There is only one flight a week to Okinawa from the states, at least on AMC. Fine. I understand that quite possibly – although I remain unconvinced – it is cheaper than commercial ticketing. However, why on earth would “they” not put on us an AMC flight that had a pet allocation for us? The flight the week before AND week after both had room for our pet, but changing our plans so late in the game would cause a whole cascade of issues. Like pet-friendly room-arrangements in Okinawa. Like we already have a renter for our house and we have nowhere to live. Like the moves are all set up and we are losing the vast majority of our schtick! Changing the AMC flight is really not an option, or, not a very good option.
Oh, but the Navy has a solution: we are allowed to “delay up to 20 days en route.” So, this is what “they” expect, given this authority. We go to Seattle, and hope that, by using some form of Harry Potter magic that a pet slot opens on our flight (not likely). If not, we stay in a hotel – in a city we don’t know, without a car but with a cat, who relies on an international health certificate that is only good for 10 days, AND, to be renewed, has to be done by a military vet OR a USDA official…. Really? It’s really beyond belief that this is an approach that the Navy would take, an approach that would negate any cost-savings from flying AMC since “they” would be reimbursing us for hotel and per diem fees!!
Okay, Plan B…C…and maybe Q.
First. Can we send the cat as cargo? Oddly enough, we can. It is not easy, nor cheap, AND, the cat can only be sent once we are in-country in Japan, so we would have to rely on some very good friends to help us out. We don’t have many of those.
Next. How can we get out of the AMC flight? The one that requires TWO days of travel and showing up for a flight at 2:30am for an 8:30am departure (true story), AND, stops twice in Japan before we get to Japan? Well, there’s an instruction called the “Defense Travel Regulations….”
The DTRs state that the “mode” of dependent travel cannot be specified, or at least cannot be specified to either a military aircraft or military contracted aircraft. So, I play the “I’m not playing your game Navy and you can’t make me play” game! This would result in Jody, as the active duty servicemember having still to fly AMC, but me – and Cleo the non-English speaking cat – to fly commercial. Fine.
Before forcing the issue, Jody has the good (common) sense to contact her detailer (the person in charge of the permanent change of station) to ask some advice. Her detailer has an even better, if not graceful solution: “circuitous travel.” This means that we fly commercial, that we pick the routing and flights (where we can ensure that Cleo has a seat as well), and that we avoid two full days of travel (for only one) and the silly-assed rules and requirements that the Navy puts on flying AMC….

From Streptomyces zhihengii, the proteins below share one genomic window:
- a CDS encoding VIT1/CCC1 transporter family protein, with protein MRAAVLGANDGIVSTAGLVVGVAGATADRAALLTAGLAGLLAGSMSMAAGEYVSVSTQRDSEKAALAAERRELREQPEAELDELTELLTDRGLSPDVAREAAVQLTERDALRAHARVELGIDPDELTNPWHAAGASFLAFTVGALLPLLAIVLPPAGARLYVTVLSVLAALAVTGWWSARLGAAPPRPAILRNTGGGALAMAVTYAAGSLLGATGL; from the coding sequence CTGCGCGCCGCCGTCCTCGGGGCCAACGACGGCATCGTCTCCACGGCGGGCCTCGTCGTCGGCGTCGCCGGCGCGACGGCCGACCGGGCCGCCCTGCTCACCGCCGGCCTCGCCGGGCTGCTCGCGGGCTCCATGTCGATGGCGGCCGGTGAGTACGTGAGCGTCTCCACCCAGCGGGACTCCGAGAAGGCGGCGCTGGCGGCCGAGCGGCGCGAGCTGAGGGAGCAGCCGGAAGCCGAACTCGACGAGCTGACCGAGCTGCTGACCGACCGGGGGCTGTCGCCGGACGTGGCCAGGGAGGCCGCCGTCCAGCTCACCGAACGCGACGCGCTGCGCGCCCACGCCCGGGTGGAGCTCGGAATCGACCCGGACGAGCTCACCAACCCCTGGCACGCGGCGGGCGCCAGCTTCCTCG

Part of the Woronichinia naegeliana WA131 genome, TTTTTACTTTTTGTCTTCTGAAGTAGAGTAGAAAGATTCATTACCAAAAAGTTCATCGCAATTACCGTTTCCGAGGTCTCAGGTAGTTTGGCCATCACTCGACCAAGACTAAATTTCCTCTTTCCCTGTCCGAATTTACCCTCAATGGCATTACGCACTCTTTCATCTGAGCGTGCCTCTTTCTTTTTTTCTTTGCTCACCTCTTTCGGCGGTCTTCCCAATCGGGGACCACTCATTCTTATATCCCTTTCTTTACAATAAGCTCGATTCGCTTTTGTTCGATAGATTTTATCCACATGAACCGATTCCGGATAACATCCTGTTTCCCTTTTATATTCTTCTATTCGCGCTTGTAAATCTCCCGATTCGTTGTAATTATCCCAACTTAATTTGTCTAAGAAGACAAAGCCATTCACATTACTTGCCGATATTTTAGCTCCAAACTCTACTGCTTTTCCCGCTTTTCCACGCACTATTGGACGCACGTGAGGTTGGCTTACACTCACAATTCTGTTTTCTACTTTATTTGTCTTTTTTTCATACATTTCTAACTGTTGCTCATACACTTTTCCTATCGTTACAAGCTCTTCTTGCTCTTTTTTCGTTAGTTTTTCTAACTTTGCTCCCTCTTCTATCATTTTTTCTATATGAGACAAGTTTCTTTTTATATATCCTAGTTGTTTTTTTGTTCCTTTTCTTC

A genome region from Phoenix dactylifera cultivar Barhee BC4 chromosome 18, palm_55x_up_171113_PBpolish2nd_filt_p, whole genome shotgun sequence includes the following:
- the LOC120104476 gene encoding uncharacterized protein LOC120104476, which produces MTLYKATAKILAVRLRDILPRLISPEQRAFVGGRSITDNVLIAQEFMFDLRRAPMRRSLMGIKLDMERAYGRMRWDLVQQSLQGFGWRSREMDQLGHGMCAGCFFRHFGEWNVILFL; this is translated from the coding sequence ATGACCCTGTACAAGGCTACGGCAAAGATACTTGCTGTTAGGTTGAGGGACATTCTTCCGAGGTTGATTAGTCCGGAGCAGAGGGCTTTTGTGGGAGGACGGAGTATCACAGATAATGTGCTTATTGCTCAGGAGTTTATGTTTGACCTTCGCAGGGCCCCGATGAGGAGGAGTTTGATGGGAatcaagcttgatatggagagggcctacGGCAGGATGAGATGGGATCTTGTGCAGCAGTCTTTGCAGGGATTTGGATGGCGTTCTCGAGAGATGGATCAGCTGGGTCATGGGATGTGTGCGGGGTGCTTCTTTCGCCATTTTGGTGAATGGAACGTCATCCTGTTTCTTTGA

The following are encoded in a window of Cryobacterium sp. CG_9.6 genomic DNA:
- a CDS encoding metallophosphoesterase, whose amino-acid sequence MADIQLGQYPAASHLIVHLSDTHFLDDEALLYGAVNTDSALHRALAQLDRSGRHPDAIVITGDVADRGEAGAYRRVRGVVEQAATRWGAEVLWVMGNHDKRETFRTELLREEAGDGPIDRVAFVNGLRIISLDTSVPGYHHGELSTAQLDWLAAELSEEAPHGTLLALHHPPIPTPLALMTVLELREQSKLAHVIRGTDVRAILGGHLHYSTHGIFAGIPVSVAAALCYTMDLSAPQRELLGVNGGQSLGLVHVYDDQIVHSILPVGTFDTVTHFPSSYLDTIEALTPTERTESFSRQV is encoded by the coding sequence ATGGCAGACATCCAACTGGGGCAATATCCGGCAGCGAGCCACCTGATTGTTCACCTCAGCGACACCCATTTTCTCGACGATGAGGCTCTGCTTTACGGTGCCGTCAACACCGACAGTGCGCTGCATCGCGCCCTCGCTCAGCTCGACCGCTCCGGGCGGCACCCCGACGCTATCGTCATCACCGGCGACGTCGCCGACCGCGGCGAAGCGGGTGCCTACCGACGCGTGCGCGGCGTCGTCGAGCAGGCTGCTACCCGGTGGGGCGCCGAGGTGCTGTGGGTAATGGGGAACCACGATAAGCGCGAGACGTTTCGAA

So, after three more days coordinating pet travel with two different airlines and agricultural officials at Narita airport in Tokyo, Cleo is going with us. But nothing’s quite that easy, is it? One leg requires us to have our cat in the cabin, while another requires us to put her in the cargo hold. So, we will be hand-carrying a soft carrier and checking a hard-case! That’s a lot of luggage for an eleven pound cat.
Who doesn’t even wear clothes or use a toiletry kit.
The water bowl however can always be half-full. Even though we don’t have a military vet in Pensacola and now have to travel 1.5 hours (each way) to Eglin AFB for Cleo’s health certificate – and she really hates car rides, we are all traveling together on this great adventure. And I’m sure that Jody is, at least, relieved to have Cleo with us physically in the cabin most of the way. After all, family is family, and while the Navy doesn’t seem to realize or acknowledge this, our pets are every bit part of our families as we are.
Gandhi once said, “The greatness of a nation and its moral progress can be judged by the way its animals are treated.” I’m not sure what Gandhi would think of our situation, but…
…I sure am glad Cleo only speaks Spanish. She remains blissfully ignorant of moral issues involved in her moving to Okinawa!
- “Military Intelligence is a contradiction in terms.” ~Groucho Marx (fareastfling.me)
- USO Northwest will move to bigger space at Sea-Tac Airport (bizjournals.com)